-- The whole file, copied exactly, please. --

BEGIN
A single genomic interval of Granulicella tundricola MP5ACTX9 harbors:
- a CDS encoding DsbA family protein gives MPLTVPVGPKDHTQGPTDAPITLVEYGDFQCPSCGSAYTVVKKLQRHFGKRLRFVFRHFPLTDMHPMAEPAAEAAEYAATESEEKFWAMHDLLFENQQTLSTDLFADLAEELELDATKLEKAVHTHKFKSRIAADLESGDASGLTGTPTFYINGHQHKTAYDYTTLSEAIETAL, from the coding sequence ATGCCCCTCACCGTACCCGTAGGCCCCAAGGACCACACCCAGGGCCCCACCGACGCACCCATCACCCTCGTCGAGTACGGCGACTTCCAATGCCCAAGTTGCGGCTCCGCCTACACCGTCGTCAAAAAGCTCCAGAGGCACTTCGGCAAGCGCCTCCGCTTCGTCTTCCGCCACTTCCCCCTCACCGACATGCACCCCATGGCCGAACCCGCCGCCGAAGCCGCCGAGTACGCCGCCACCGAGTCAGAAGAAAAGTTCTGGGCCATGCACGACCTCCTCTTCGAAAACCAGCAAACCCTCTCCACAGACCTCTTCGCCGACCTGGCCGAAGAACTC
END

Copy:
A single genomic interval of Granulicella tundricola MP5ACTX9 harbors:
- a CDS encoding DsbA family protein gives MPLTVPVGPKDHTQGPTDAPITLVEYGDFQCPSCGSAYTVVKKLQRHFGKRLRFVFRHFPLTDMHPMAEPAAEAAEYAATESEEKFWAMHDLLFENQQTLSTDLFADLAEELELDATKLEKAVHTHKFKSRIAADLESGDASGLTGTPTFYINGHQHKTAYDYTTLSEAIETAL, from the coding sequence ATGCCCCTCACCGTACCCGTAGGCCCCAAGGACCACACCCAGGGCCCCACCGACGCACCCATCACCCTCGTCGAGTACGGCGACTTCCAATGCCCAAGTTGCGGCTCCGCCTACACCGTCGTCAAAAAGCTCCAGAGGCACTTCGGCAAGCGCCTCCGCTTCGTCTTCCGCCACTTCCCCCTCACCGACATGCACCCCATGGCCGAACCCGCCGCCGAAGCCGCCGAGTACGCCGCCACCGAGTCAGAAGAAAAGTTCTGGGCCATGCACGACCTCCTCTTCGAAAACCAGCAAACCCTCTCCACAGACCTCTTCGCCGACCTGGCCGAAGAACTC